Ubuntu’s latest release moves it closer to making it a credible OS for the masses.
Having now used Ubuntu’s various versions for about the last two years, I did a clean install of Ubuntu 9.04 (took 11 minutes) on a spare drive to check it out. Satisfied that it did everything I wanted and presented no issues, I upgraded my main drive in 35 minutes. I am pleased to report that everything I had installed in the previous version migrated without a hitch to the newest version – a totally seamless OS upgrade.
What’s interesting about this version is that if you’re looking for some “WOW” factor, it’s not there. What this version accomplishes is “under the hood” changes which make it boot faster, run faster and cleaner – there is no way to describe this “feel” except to try it out.
One thing you see right away is faster boot time – this is what I found:
Boot Time (sec)
Not bad – 30% faster than the previous version; some are reporting boot times under 20 seconds, which is almost instant-on. One of the objectives for this release was to do fair amount of tuning under the hood, and it worked out. The graphics are “cleaner” – as an example, switching desktops feels smoother than before. I also noticed that apps seem to load quicker and run “better”.
There are some new features, including “Computer Janitor”. This is a tool that finds stuff that is deems can be deleted; however, it identifies programs that have been manually downloaded as detritus, so I think this needs some work – use this one with caution. Adding apps is trivial – expect to use the command line about as often as you do in Windows.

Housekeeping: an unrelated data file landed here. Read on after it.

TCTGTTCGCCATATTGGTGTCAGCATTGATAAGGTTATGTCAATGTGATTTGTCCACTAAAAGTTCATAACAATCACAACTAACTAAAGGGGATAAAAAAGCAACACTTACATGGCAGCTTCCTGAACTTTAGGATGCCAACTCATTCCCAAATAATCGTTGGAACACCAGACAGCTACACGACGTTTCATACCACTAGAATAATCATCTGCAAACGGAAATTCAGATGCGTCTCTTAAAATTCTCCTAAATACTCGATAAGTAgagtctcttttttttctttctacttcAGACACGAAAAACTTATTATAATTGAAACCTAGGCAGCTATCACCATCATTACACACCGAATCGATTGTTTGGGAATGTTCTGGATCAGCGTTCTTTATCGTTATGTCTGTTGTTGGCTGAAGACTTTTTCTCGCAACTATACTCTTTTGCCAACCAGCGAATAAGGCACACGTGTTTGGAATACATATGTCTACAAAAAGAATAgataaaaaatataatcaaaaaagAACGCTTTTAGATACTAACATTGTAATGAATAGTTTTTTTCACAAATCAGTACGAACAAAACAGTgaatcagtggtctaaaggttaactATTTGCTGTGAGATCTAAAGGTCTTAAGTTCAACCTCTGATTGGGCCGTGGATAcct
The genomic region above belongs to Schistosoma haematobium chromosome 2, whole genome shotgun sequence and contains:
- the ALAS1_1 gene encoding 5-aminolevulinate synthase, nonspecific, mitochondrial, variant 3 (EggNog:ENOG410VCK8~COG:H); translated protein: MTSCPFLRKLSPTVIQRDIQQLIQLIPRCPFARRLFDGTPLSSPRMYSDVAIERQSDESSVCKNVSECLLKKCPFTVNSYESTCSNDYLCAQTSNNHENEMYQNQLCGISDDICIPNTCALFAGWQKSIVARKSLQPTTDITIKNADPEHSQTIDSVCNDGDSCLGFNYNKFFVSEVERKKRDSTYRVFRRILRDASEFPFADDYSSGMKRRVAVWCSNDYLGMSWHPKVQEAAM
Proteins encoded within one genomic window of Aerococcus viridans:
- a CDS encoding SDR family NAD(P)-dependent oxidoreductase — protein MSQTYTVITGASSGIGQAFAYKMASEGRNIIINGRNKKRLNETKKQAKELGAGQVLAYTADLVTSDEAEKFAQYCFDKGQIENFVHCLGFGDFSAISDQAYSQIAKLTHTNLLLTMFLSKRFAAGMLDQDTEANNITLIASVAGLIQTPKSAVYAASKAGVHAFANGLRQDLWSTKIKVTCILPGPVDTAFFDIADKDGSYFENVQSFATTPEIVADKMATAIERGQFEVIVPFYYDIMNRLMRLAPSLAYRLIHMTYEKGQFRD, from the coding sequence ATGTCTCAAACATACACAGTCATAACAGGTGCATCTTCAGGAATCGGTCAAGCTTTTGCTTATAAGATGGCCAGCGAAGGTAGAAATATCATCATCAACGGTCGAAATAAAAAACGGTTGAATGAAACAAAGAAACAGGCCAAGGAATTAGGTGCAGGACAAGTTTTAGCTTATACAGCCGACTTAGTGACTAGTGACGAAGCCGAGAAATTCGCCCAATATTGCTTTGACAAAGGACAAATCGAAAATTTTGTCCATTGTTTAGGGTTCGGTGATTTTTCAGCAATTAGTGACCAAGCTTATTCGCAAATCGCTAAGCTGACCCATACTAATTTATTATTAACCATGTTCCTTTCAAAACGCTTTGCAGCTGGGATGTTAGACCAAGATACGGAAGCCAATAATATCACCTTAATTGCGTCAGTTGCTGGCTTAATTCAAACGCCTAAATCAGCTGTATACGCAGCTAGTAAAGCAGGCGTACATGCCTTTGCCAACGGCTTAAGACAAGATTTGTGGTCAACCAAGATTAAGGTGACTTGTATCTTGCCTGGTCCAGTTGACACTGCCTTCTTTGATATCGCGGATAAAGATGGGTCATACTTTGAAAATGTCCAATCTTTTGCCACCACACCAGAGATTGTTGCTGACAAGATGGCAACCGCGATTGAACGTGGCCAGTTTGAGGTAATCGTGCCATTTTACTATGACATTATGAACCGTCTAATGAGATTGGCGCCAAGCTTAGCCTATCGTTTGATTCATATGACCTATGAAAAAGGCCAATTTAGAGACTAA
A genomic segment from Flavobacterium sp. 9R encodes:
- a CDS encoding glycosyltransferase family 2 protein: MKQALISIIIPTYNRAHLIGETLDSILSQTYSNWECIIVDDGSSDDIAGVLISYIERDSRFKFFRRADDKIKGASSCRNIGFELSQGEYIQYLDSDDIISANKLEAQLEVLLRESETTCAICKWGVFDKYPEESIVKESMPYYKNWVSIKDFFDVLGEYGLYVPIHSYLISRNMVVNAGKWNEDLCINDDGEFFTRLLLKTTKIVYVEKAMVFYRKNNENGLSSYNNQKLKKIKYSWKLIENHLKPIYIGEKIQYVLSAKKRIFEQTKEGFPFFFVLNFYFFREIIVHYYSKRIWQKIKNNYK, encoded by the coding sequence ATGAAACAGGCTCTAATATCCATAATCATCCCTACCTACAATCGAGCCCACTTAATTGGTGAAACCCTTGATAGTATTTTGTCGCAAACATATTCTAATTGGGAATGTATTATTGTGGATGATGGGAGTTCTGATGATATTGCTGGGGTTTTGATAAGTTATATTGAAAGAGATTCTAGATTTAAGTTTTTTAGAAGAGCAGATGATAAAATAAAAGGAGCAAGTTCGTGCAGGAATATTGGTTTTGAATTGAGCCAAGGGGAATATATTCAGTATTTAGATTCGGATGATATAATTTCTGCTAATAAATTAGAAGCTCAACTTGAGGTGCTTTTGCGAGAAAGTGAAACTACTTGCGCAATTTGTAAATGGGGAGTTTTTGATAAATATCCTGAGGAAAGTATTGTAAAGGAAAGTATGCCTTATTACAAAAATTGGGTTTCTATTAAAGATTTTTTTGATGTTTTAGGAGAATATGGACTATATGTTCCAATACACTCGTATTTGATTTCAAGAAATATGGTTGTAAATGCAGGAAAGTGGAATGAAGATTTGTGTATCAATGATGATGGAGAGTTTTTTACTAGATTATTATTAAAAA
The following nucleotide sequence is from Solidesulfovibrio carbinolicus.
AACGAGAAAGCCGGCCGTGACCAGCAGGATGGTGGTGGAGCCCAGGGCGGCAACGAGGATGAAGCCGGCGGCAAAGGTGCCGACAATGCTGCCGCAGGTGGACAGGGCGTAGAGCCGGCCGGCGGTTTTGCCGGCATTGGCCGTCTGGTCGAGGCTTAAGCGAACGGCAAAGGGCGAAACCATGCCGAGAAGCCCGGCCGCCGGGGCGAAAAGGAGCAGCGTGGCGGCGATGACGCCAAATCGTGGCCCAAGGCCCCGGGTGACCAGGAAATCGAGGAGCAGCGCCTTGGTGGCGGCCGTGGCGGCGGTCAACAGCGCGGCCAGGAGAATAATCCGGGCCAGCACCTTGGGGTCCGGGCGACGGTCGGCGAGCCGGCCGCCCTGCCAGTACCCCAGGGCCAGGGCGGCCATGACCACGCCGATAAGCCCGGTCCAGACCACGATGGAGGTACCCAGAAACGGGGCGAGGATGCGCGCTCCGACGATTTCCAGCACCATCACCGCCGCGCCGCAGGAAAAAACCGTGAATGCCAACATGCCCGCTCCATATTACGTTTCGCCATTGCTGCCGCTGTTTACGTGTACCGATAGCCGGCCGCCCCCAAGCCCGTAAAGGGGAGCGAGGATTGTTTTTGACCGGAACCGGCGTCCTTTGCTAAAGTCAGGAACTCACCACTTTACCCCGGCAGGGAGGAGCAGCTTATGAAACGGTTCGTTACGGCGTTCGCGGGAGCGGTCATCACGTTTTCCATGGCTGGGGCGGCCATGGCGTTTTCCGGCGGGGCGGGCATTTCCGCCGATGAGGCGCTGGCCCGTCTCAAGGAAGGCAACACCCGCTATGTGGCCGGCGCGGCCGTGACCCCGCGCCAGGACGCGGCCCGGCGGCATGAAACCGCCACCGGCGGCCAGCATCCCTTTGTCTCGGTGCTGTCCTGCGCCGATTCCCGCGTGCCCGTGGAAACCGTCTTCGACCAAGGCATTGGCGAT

So the bottom remains try it out – you can do it without installing it by using the Live CD function; if you like it but want to keep Windows, you can install it in a non-threatening way in a separate partition. It’s NOT Windows and using it as your one-and-only OS clearly means that Windows-only software is out. Frankly, the more I use it the more Windows becomes irrelevant for me personally, although I have to use it for writing about Windows apps.
The following links are useful and will save you time in adding useful apps:
This is a very nice list of apps that enhance Ubuntu in various ways. As an example, because it’s open source, third party proprietary codecs are not included – adding them is drop-dead easy.
If you want eye-candy, there are a number of videos on YouTube that will demonstrate what’s possible – you won’t be disappointed!
Also trivial but nice to see how to do it.